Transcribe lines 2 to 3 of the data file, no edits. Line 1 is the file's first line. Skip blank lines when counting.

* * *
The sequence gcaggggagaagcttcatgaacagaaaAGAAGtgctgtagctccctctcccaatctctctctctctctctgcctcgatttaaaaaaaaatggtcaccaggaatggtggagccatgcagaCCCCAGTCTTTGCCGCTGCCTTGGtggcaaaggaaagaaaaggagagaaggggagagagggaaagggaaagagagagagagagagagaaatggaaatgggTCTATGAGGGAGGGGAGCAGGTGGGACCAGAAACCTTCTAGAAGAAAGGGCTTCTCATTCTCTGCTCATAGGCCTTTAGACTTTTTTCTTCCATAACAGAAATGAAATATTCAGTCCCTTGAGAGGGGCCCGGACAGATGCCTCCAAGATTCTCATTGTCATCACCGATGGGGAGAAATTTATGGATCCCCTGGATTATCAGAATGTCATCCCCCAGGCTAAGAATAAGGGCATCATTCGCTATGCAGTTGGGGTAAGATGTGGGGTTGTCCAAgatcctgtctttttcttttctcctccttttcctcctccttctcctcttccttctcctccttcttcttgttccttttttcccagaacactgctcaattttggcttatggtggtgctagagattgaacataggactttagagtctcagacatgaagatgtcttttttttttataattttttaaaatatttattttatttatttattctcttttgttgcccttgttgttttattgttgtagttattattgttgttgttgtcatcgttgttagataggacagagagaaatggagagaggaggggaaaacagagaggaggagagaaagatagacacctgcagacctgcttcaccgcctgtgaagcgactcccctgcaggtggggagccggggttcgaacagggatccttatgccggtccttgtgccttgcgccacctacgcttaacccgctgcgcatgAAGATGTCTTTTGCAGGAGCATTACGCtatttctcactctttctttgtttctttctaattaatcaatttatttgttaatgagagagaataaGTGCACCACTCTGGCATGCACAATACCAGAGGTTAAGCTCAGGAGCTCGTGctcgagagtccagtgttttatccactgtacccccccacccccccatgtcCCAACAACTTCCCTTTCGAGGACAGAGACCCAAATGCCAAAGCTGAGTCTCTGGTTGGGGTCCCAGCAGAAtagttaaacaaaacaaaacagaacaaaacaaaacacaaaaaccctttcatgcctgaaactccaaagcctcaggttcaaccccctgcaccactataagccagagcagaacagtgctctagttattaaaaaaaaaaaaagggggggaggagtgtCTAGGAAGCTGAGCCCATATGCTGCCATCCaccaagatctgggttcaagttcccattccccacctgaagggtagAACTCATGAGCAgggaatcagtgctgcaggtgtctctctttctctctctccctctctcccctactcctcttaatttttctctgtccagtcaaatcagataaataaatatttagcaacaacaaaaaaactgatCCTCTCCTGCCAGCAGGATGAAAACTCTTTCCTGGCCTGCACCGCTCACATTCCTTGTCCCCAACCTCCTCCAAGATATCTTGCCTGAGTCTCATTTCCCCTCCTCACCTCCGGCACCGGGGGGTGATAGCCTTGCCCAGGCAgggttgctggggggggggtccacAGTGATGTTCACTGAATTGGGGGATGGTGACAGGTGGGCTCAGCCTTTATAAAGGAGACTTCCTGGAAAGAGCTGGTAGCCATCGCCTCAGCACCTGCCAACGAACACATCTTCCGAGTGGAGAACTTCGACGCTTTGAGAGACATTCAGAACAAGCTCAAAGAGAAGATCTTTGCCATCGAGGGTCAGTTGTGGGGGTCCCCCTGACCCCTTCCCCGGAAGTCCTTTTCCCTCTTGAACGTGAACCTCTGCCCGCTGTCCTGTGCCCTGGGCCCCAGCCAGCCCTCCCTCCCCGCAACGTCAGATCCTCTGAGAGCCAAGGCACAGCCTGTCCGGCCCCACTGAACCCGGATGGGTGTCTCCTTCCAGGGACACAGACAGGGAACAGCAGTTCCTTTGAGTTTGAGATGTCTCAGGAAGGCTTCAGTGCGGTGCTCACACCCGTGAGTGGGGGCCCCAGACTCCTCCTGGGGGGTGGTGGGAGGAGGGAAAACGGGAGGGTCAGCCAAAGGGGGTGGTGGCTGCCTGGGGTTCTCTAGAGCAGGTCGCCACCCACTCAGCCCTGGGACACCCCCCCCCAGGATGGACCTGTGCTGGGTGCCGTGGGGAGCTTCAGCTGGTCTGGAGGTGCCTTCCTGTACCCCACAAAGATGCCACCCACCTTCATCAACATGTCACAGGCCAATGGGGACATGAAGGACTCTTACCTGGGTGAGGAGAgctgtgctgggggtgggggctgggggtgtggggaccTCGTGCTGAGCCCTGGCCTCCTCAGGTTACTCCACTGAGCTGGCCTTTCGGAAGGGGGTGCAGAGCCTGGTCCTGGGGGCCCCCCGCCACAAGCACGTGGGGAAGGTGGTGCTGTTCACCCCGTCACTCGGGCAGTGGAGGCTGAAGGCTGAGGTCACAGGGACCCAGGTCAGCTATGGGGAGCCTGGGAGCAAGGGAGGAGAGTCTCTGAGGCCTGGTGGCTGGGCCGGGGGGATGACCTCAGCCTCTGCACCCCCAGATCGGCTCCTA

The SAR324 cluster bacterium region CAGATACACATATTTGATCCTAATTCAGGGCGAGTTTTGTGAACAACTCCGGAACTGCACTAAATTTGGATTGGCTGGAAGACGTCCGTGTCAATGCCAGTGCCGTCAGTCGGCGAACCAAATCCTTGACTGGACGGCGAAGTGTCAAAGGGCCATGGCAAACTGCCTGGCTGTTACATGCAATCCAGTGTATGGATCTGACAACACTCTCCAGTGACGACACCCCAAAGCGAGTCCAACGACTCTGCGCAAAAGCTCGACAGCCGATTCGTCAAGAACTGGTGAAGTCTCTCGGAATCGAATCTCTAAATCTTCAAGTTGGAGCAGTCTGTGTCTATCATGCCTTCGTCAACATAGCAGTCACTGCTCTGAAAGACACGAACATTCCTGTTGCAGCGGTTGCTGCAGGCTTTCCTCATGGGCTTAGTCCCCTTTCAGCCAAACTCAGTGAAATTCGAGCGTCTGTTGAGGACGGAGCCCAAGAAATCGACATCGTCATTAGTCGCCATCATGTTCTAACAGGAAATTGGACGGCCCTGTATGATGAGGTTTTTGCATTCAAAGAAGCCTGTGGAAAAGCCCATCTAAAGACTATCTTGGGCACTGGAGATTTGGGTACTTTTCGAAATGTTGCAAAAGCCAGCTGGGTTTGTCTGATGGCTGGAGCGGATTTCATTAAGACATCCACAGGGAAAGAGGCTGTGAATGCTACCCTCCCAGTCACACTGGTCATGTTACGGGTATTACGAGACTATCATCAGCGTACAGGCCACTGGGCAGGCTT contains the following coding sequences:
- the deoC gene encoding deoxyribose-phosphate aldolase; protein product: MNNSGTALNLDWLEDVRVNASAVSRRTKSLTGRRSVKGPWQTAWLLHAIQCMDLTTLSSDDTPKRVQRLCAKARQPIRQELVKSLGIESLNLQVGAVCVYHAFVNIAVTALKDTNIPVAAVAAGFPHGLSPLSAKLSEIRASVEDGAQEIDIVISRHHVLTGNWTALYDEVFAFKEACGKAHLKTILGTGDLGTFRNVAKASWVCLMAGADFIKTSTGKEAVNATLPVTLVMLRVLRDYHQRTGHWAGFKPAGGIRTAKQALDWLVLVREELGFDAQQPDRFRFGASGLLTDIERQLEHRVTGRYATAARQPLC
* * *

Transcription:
The SAR324 cluster bacterium region CAGATACACATATTTGATCCTAATTCAGGGCGAGTTTTGTGAACAACTCCGGAACTGCACTAAATTTGGATTGGCTGGAAGACGTCCGTGTCAATGCCAGTGCCGTCAGTCGGCGAACCAAATCCTTGACTGGACGGCGAAGTGTCAAAGGGCCATGGCAAACTGCCTGGCTGTTACATGCAATCCAGTGTATGGATCTGACAACACTCTCCAGTGACGACACCCCAAAGCGAGTCCAACGACTCTGCGCAAAAGCTCGACAGCCGATTCGTCAAGAACTGGTGAAGTCTCTCGGAATCGAATCTCTAAATCTTCAAGTTGGAGCAGTCTGTGTCTATCATGCCTTCGTCAACATAGCAGTCACTGCTCTGAAAGACACGAACATTCCTGTTGCAGCGGTTGCTGCAGGCTTTCCTCATGGGCTTAGTCCCCTTTCAGCCAAACTCAGTGAAATTCGAGCGTCTGTTGAGGACGGAGCCCAAGAAATCGACATCGTCATTAGTCGCCATCATGTTCTAACAGGAAATTGGACGGCCCTGTATGATGAGGTTTTTGCATTCAAAGAAGCCTGTGGAAAAGCCCATCTAAAGACTATCTTGGGCACTGGAGATTTGGGTACTTTTCGAAATGTTGCAAAAGCCAGCTGGGTTTGTCTGATGGCTGGAGCGGATTTCATTAAGACATCCACAGGGAAAGAGGCTGTGAATGCTACCCTCCCAGTCACACTGGTCATGTTACGGGTATTACGAGACTATCATCAGCGTACAGGCCACTGGGCAGGCTT contains the following coding sequences:
- the deoC gene encoding deoxyribose-phosphate aldolase; protein product: MNNSGTALNLDWLEDVRVNASAVSRRTKSLTGRRSVKGPWQTAWLLHAIQCMDLTTLSSDDTPKRVQRLCAKARQPIRQELVKSLGIESLNLQVGAVCVYHAFVNIAVTALKDTNIPVAAVAAGFPHGLSPLSAKLSEIRASVEDGAQEIDIVISRHHVLTGNWTALYDEVFAFKEACGKAHLKTILGTGDLGTFRNVAKASWVCLMAGADFIKTSTGKEAVNATLPVTLVMLRVLRDYHQRTGHWAGFKPAGGIRTAKQALDWLVLVREELGFDAQQPDRFRFGASGLLTDIERQLEHRVTGRYATAARQPLC